Peru Names, Personal

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Understanding surnames and given names can help you find and identify your ancestors in records.

Surnames[edit | edit source]

Before record keeping began most people had only one name, such as Juan. As the population increased, it became necessary to distinguish between individuals with the same name. Until the 10th century, common people did not use a surname. The problem of distinguishing people with the same names was usually solved by adding descriptive information. The Council of Trent (1545–1563) made it mandatory to keep parish records that would list names of children, parents, and godparents.

In 1568 Phillip II decreed that the Moors should abandon their names and adopt Spanish names. Thus, Moorish names such as Ben-egas became Venegas. The French practice of placing de before a name as a mark of nobility was also used in Spain, but it was only a preposition of origin (of or from) used before a geographic name. From long usage, names such as Del Monte became Delmonte and La Villa became Lavilla.

In Spain, the name system was well established by the 1100s, and the naming customs of Spain became the basis for other Spanish-speaking countries. The four influences that played a part in the development of Spanish surnames were patronymical terms, occupational terms, descriptive or nickname terms, and geographical terms (estates, manors, or dominions). Examples of these influences are:

  • Patronymic names (based on a parent’s name, usually the father’s) such as Juan Fernandez (Juan, son of Fernando) or Juan Martinez (Juan, son of Martin).
  • Occupational names (based on the person’s trade) such as Francisco Ferrera (Francisco the Blacksmith) or José El Molinero (José the Miller).
  • Descriptive names or nicknames (based on a unique quality of the person) such as Felipe el Bueno (Felipe the Good) or Domingo Calvo (Domingo the Bald-Headed).
  • Toponymic names (based on a person’s residence) such as Francisco de Córdoba (Francisco from the city of Córdoba) or Domingo del Río (Domingo from near a river).

At first, surnames applied only to one person and not to the whole family. After a few generations, these names became hereditary and were used from father to son.

Surnames were first used by the nobility and wealthy land owners. Later the custom was followed by merchants and townspeople and eventually by the rural population. This process took two or three centuries. This practice was already well established in Spain prior to the Conquest.

The most common type of family name in Peru is the patronymic surname. Alvarez, Fernandez, Garcia, Chávez, Díaz, and Gonzales(z) are examples of common surnames. Because of immigration to Peru, there are also many surnames of other nationalities. For example Arizmendi is Basque, Benalcázar is Arabic, Chu is Chinese, and Fujimori is Japanese.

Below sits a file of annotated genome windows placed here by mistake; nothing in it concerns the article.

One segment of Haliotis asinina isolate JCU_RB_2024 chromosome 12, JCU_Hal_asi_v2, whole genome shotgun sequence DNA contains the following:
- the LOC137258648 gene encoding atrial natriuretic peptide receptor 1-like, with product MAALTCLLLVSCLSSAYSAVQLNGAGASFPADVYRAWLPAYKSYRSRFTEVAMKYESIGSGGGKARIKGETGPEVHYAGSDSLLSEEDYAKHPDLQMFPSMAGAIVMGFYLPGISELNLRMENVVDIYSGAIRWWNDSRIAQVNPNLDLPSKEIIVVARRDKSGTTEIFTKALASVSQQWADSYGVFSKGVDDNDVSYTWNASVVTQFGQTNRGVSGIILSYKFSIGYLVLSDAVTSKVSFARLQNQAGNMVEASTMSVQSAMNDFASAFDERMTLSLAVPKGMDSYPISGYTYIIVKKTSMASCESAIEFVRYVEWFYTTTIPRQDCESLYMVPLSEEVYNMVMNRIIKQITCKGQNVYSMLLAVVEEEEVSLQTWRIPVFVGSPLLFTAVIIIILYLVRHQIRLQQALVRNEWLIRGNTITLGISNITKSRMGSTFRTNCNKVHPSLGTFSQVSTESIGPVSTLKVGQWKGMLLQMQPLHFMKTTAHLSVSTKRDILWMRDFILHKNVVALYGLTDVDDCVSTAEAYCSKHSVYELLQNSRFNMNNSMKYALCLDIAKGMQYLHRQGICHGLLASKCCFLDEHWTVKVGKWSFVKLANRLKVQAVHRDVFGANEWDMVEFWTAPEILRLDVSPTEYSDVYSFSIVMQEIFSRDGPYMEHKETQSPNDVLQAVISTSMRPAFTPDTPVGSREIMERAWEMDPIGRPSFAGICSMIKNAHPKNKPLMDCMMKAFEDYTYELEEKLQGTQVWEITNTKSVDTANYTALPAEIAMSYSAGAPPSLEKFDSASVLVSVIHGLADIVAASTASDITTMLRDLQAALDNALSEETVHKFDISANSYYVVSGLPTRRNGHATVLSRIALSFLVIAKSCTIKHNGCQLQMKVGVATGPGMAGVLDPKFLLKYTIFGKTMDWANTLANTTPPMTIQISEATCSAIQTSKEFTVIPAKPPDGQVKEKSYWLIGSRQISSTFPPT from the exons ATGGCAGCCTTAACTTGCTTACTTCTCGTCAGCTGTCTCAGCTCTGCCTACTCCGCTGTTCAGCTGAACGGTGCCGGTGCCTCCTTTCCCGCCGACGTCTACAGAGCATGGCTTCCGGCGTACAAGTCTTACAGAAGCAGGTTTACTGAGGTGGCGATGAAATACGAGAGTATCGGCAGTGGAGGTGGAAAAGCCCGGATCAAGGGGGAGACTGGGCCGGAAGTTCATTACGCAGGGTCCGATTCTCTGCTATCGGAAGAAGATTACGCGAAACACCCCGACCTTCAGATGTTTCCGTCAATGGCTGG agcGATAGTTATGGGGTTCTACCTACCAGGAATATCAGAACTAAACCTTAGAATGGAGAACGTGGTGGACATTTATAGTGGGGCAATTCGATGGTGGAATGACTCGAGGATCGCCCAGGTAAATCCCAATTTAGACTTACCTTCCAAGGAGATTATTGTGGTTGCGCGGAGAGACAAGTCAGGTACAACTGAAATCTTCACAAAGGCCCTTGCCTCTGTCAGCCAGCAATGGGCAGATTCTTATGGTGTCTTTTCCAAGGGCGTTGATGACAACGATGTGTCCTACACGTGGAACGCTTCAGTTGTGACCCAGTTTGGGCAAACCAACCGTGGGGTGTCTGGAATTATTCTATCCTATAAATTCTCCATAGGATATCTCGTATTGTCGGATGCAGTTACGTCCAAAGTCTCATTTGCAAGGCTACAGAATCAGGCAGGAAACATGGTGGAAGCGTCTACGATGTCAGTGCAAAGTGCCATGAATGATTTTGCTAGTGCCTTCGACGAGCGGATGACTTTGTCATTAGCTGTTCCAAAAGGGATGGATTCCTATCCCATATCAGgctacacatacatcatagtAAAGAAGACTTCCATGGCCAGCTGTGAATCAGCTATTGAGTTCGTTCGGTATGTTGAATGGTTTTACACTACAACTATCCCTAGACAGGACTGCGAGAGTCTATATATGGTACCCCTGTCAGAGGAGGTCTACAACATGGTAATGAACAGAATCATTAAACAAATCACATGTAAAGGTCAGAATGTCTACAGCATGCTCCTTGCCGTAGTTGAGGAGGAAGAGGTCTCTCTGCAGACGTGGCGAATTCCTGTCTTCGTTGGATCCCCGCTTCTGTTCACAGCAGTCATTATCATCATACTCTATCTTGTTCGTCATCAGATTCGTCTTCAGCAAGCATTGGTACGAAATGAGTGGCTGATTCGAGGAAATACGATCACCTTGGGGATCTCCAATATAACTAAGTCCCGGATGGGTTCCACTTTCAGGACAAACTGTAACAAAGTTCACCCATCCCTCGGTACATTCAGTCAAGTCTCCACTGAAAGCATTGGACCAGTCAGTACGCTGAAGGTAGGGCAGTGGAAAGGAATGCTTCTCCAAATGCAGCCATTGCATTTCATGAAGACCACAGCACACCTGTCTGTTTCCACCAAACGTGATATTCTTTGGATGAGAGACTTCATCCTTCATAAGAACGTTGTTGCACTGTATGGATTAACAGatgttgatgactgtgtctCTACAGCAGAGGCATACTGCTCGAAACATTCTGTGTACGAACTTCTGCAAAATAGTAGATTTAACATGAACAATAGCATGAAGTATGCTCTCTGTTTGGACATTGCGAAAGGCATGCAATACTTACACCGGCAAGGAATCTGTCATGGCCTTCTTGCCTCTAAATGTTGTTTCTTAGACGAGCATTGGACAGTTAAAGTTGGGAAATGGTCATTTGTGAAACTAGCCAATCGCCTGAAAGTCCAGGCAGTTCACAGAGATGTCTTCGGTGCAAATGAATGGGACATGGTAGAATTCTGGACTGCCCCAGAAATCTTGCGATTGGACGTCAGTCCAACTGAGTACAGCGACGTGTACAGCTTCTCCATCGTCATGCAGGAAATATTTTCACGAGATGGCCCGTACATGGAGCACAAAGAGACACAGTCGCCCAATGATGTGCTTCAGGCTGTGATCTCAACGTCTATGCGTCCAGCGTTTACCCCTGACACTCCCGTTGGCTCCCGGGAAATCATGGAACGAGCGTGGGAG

In the records a surname may be preceded by the words alias, tambien conocido como, conocido como, or llamado, all referring to an alias, which may have later become a surname, used in addition to a surname. This practice is not common in official Spanish records.

Books that discuss Spanish surnames are:

  • Godoy Alcantara, José. Ensayo Histórico Etimológico Filológico sobre los Apellidos Castellanos (A Historical, Etymological, Philological Study on Spanish Surnames). Barcelona: Ediciones El Albir, 1975. (FHL book 946 D4g; film 1183629 item 10.)
  • Wold, Lillian Ramos. Hispanic Surnames: History and Genealogy. Fullerton, Calif.: Society of Hispanic Historical and Ancestral Research, 1994. (FHL book 946 D4h.)
  • Platt, Lyman D. Hispanic Surnames and Family History. Baltimore: Genealogical Publishing Co., 1996. (FHL book 980 D43p.)

Given Names[edit | edit source]

Present-day Spanish has influences from Hebrew, Latin, German, French, Italian, Greek, Arabic, and Catalan. Peruvian given names are usually derived from Spanish Biblical names, such as José; the names of a saint, such as Juana; or from old German given names, such as Sigfrido.

When baptized, children were usually given two names, such as José María or María del Socorro. Some of these may be the names of parents or other relatives. Today, children may be named without regard to the original meaning of the name, named after the saint day, or named after a favorite relative. In Peru the child was usually called by the first name given at baptism.

Given names are translated into 23 different European languages (including English) in:

  • Janowowa, Wanda, and others. Sownik Imion (Dictionary of Names). Wroclaw: Ossoli[1]ski, 1975. (FHL book 940 D4si; film 1181578 item 2; fiche 6000839.)

Many books discuss names and their meanings. Books that provide understanding of Spanish names include:

  • Gordon, Raymond L. Spanish Personal Names. Yellow Springs, Ohio: Antioch College, 1968. (FHL book 980 D4g; film 0924066.)
  • Gosnell, Charles F. Spanish Personal Names, Principles Governing Their Formation and Use. New York: H.W. Wilson Co., 1938 (reprinted by Blaine Ethridge Books, Detroit, 1971). (FHL book 980 D4go.)
  • Gran Diccionario de los nombres de persona, origen, significado y onomástica de más de 5.500 nombres (Great Dictionary of Personal Names, Origin, Significance and Onomastics of the Major 5,500 Names). Barcelona: Editorial de Vecchi, S.A., 1998. (FHL book 946 D46g.)